|Calcium (mmol/L)||8.9 ± 0.07||8.3 ± 0.017||10.2 ± 0.06|
|Chloride (mmol/L)||112.3 ± 0.06||111.9 ± 0.06||110.2 ± 0.14|
|Creatinine (mg/dl)||0.89 ± 0.07||0.92 ± 0.054||0.87 ± 0.06|
|Potassium (mmol/L)||4.9 ± 0.01||5.1 ± 0.007||4.8 ± 0.09|
|Sodium (mmol/L)||144.6 ± 0.03||145.6 ± 0.12||146.9 ± 0.05|
|Urea (mg/dl)||37.4 ± 0.024||29.8 ± 0.012||33.4 ± 0.04|
|Uric Acid (mg/dl)||1.2 ± 0.09||3.2 ± 0.002||2.3 ± 0.019|
|Serum biochemical parameters|
|Cholesterol (mg/dl)||63.4 ± 0.03||81.2 ± 0.008||69.4 ± 0.01|
|HDL (mg/dl)||18.9 ± 0.07||19.4 ± 0.05||18.2 ± 0.01|
|LDL (mg/dl)||19.4 ± 0.05||17.3 ± 0.041||18.3 ± 0.051|
|Triglyceride (mg/dl)||99.4 ± 0.09||93.2 ± 0.042||90.8 ± 0.053|
Mean ± SD, p=0.001 (paired t-test p˂0.05)
During 28 days toxicity study period, the body weight (g) of untreated control animals increased from 103.7 ± 0.1 to 125.33 ± 0.2 g with an average growth of 0.77 g ± 0.07 g/day, Hibiscus treated animals weight increases from 104 ± 0.04 to 127.66 ± 0.05 g with an average growth of 0.84 ± 0.3g/day, and Okra treated animals weight increases from 103.3 ± 0.01 to 125.66 ± 0.03 g with an average growth of 0.79 ± 0.05 g/day. Finding these results indicates there is no significant difference between weight gain and growth rate among the treated and untreated animals. The average food intake of the untreated control group was nearly 1.45 ± 0.02 g / animal/day, the food intake of Hibiscus treated animals were 1.49 ± 0.5 g / animal/day and the food intake of Okra treated animals was 1.44 ± 0.03 g / animal/day. The result shows no significant differences among the food intake of treated and untreated animals. Water consumption was also unchanged when treated animals compared to untreated animals. The Hematological parameter, Liver analysis, serum analysis, and urine analysis parameters were found in the normal range in control as well as the treated group of rats Table 4.
The histopathological examination of various organs of animals treated with 1000 mg/kg b. wt. of FHE showed normal cellular architecture when compared with those of the untreated groups of animals. The tissue sections of the heart showed normal tissue in treated as well as untreated sections. The histopathology of kidney tissues, treated animals showed mild glomerular atrophy with degenerative changes in the tubular epithelium in both treated and untreated sections.
FIG. 1: HISTOPATHOLOGY OBSERVATION OF DIFFERENT ORGANS OF TREATED AND CONTROL RATS
The liver section of treated animals showed normal portal triads and central venous system; normal hepatocytes were arranged in cords with Kupffer cells and showed normal sinusoidal spaces, which were identical with those from the untreated animals. The tissue sections of the spleen, treated animals showed normal lymphoid follicles with areas prominent in germinal centers. The medullary region showed mild depletion of lymphocytes with normal red and white pulp, cellular architecture and morphology similar to that of untreated control animals. The interstitial tissues of lungs appeared with no apparent abnormalities when compared with the tissues of an untreated group of animals Fig. 1. The Percentage yield of taste-masked microspheres ranges 62 to 93%. The highest yield was found in F3 formulation (1:3), it was 93.503% and the lowest was in F1 formulation (1:1) i.e. 62.56% Table 5.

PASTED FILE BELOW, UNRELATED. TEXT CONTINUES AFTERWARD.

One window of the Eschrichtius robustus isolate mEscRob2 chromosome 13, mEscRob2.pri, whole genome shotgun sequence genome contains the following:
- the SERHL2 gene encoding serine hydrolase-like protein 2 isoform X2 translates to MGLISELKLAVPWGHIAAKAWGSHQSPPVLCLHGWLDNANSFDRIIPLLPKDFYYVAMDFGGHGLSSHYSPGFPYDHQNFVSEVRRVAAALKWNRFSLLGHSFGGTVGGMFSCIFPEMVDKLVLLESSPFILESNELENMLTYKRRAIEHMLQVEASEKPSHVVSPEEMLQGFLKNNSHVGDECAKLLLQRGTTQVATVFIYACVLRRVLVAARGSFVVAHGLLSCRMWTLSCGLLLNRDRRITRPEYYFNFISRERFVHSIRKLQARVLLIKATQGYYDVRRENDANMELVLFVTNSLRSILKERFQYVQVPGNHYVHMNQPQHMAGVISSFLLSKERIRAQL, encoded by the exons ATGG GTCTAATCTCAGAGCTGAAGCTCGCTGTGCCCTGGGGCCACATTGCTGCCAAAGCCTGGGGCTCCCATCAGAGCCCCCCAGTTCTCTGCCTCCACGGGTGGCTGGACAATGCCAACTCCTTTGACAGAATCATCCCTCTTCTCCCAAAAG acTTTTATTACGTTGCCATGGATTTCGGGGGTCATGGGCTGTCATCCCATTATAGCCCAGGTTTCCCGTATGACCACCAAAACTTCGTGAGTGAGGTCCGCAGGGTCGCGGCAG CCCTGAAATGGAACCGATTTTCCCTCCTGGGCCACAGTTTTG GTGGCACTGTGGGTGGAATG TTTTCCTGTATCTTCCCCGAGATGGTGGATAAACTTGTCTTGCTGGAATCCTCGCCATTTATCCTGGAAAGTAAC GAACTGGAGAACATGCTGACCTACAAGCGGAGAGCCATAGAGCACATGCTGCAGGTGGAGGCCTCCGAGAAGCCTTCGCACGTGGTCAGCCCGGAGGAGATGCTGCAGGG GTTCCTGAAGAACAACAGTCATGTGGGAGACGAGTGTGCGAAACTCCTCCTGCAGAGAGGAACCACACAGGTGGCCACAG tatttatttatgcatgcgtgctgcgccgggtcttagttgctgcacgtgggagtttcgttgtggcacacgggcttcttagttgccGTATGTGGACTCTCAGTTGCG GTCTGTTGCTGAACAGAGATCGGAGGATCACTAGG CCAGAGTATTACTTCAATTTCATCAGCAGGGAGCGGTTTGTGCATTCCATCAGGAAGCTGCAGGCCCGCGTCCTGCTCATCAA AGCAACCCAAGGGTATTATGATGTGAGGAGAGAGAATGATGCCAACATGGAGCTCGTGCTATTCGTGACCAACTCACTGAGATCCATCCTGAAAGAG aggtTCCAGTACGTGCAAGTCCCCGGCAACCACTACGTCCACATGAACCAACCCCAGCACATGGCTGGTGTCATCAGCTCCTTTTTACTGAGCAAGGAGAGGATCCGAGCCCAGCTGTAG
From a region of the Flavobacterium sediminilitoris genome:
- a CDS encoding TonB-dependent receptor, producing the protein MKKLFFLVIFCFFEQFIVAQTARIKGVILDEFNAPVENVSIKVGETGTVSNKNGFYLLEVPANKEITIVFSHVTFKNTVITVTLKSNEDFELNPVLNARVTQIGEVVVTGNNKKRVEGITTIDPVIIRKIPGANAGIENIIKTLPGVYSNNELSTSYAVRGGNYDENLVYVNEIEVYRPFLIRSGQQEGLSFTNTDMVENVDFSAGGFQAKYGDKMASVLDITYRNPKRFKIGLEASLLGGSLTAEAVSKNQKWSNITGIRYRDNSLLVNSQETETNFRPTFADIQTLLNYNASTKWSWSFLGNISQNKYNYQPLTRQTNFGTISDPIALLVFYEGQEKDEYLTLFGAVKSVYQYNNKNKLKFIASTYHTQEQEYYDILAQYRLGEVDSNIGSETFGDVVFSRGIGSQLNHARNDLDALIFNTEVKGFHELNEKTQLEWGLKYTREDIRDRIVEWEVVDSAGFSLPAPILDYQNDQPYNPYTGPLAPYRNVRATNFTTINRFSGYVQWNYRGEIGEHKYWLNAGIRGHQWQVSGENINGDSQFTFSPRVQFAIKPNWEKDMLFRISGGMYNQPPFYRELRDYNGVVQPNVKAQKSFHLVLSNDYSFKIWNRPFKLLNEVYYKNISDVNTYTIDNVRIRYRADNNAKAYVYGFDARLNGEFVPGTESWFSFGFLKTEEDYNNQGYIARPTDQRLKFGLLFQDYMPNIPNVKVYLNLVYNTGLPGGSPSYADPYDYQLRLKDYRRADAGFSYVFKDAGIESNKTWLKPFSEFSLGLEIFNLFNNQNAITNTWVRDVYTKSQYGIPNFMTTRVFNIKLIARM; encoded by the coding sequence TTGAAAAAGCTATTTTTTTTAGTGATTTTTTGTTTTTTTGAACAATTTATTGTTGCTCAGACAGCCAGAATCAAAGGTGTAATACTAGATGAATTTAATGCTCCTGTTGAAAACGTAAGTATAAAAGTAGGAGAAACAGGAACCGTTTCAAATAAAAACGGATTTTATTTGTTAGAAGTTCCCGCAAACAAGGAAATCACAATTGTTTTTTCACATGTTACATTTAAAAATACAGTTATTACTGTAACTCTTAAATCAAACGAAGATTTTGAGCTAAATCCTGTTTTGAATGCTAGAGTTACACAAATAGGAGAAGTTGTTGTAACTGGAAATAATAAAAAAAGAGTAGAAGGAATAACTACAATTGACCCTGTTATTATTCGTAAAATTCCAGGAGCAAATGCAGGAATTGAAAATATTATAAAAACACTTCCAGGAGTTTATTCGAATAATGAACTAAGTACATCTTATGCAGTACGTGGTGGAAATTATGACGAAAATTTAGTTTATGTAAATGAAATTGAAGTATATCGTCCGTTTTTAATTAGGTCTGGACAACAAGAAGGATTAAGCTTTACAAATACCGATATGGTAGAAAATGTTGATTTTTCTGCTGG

The particle size analysis was performed on the 500 microspheres and the size range of microspheres was determined in Table 5. It is found that by increasing the drug-polymer ratio there is a shift towards the higher particles. A higher concentration of polymer produced a more viscous dispersion which formed larger droplets and consequently larger micro-spheres. The highest particle size was found in F3 formulation (1:3), it was 321.095 µm and the lowest was in F1 formulation (1:1) i.e. 36.774 µm. The drug entrapment efficiency of ofloxacin microspheres ranges from 52 to 96%. The highest %DEE was found in O3 formulation (1:3), it was 96.503% and the lowest was in O1 formulation (1:1) i.e. 52.56%.
TABLE 5: EVALUATION OF MICROSPHERES
|%Yield||62.566 ± 2.040||71.037 ± 0.230||93.503 ± 0.793||74.45 ± 0.506||73.64 ± 1.427|
|Particle size Range||23-59||81-155||267-392||108-148||81-243|
|%DEE||52.566 ± 2.040||71.378 ± 0.230||96.503 ± 0.793||74.45 ± 0.506||73.64 ± 1.427|
Mean ± SD, p=0.001 (paired t-test p˂0.05)
The surface morphology and structure of microspheres were investigated using SEM Fig. 2. As seen in the figure the surface of microspheres was found rough, spherical and exhibited pores on its surface. Such pores were also reported by Lamprecht et al., 2004. These were due to the interconnectivity of internal phase droplets during the final stage of solvent evaporation 15.
FIG. 2: SCANNING ELECTRON MICROSCOPY OF [A] MICROSPHERES, [B] TABLETTED MICROSPHERES
Eudragit RL 100 is pH-independent time-controlled polymer. The in-vitro release profile of micro-spheres from the preparation was examined in pH 1.2 (0.1 N HCl) for 0-2 h, pH 6.8 phosphate buffer for 3-4 h and pH 7.4 phosphate buffer 4-10 h. Dissolution test results showed an increase in polymer concentration; the decreased rate of drug release from microspheres. Around, 40% drug was found to be released at pH 1.2 from microspheres, at pH 6.8 more than 40% drug released within 4 h and more than 90% drug released up to 10 h at pH 7.4 Fig. 3. Furthermore, there is no significant difference in the drug release characteristic of the Eudragit RL 100 microspheres irrespective of the polymer-drug concentration 16. Licking the response of the rats is given in Table 6. According to the experimental procedure, rats were first permitted to drink water and then had access to test substances at fixed time points and the licking frequency was counted compared to water. The licking frequency of water was taken as 100%. A higher licking frequency was found up to 80.8% was obtained from the ODTs, whereas there is no more difference between the microspheres and ODTs solution. The licking frequency was found to be less in pure drug solution of 10 mg/ml, which was considered as the highest bitter solution among the all.